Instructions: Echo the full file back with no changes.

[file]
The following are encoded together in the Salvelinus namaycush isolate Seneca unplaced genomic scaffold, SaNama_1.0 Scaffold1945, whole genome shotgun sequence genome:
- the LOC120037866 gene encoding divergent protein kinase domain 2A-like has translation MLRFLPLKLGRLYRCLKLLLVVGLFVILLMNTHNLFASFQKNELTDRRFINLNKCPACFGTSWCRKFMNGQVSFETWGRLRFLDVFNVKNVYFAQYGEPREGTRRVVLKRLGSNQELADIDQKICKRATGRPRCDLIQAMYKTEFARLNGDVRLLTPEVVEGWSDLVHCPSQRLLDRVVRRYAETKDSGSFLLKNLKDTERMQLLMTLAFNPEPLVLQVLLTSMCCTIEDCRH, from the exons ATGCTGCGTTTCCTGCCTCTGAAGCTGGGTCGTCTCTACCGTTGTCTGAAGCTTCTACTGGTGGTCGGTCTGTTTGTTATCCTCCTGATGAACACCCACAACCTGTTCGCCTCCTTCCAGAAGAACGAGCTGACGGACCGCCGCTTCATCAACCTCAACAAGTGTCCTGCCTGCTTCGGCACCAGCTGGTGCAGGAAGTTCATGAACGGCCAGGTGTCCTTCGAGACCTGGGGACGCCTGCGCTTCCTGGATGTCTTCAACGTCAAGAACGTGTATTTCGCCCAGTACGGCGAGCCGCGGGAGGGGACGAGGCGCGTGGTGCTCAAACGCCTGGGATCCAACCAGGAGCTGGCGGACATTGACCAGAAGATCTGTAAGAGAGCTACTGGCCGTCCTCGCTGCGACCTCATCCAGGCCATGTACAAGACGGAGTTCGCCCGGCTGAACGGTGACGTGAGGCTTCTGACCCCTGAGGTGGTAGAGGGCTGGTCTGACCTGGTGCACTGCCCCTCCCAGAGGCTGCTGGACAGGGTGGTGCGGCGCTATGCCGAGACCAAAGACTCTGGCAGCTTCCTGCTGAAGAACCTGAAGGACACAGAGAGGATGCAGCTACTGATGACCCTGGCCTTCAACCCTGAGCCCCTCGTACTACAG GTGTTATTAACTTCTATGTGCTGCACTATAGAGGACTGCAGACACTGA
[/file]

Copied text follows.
The following are encoded together in the Salvelinus namaycush isolate Seneca unplaced genomic scaffold, SaNama_1.0 Scaffold1945, whole genome shotgun sequence genome:
- the LOC120037866 gene encoding divergent protein kinase domain 2A-like has translation MLRFLPLKLGRLYRCLKLLLVVGLFVILLMNTHNLFASFQKNELTDRRFINLNKCPACFGTSWCRKFMNGQVSFETWGRLRFLDVFNVKNVYFAQYGEPREGTRRVVLKRLGSNQELADIDQKICKRATGRPRCDLIQAMYKTEFARLNGDVRLLTPEVVEGWSDLVHCPSQRLLDRVVRRYAETKDSGSFLLKNLKDTERMQLLMTLAFNPEPLVLQVLLTSMCCTIEDCRH, from the exons ATGCTGCGTTTCCTGCCTCTGAAGCTGGGTCGTCTCTACCGTTGTCTGAAGCTTCTACTGGTGGTCGGTCTGTTTGTTATCCTCCTGATGAACACCCACAACCTGTTCGCCTCCTTCCAGAAGAACGAGCTGACGGACCGCCGCTTCATCAACCTCAACAAGTGTCCTGCCTGCTTCGGCACCAGCTGGTGCAGGAAGTTCATGAACGGCCAGGTGTCCTTCGAGACCTGGGGACGCCTGCGCTTCCTGGATGTCTTCAACGTCAAGAACGTGTATTTCGCCCAGTACGGCGAGCCGCGGGAGGGGACGAGGCGCGTGGTGCTCAAACGCCTGGGATCCAACCAGGAGCTGGCGGACATTGACCAGAAGATCTGTAAGAGAGCTACTGGCCGTCCTCGCTGCGACCTCATCCAGGCCATGTACAAGACGGAGTTCGCCCGGCTGAACGGTGACGTGAGGCTTCTGACCCCTGAGGTGGTAGAGGGCTGGTCTGACCTGGTGCACTGCCCCTCCCAGAGGCTGCTGGACAGGGTGGTGCGGCGCTATGCCGAGACCAAAGACTCTGGCAGCTTCCTGCTGAAGAACCTGAAGGACACAGAGAGGATGCAGCTACTGATGACCCTGGCCTTCAACCCTGAGCCCCTCGTACTACAG GTGTTATTAACTTCTATGTGCTGCACTATAGAGGACTGCAGACACTGA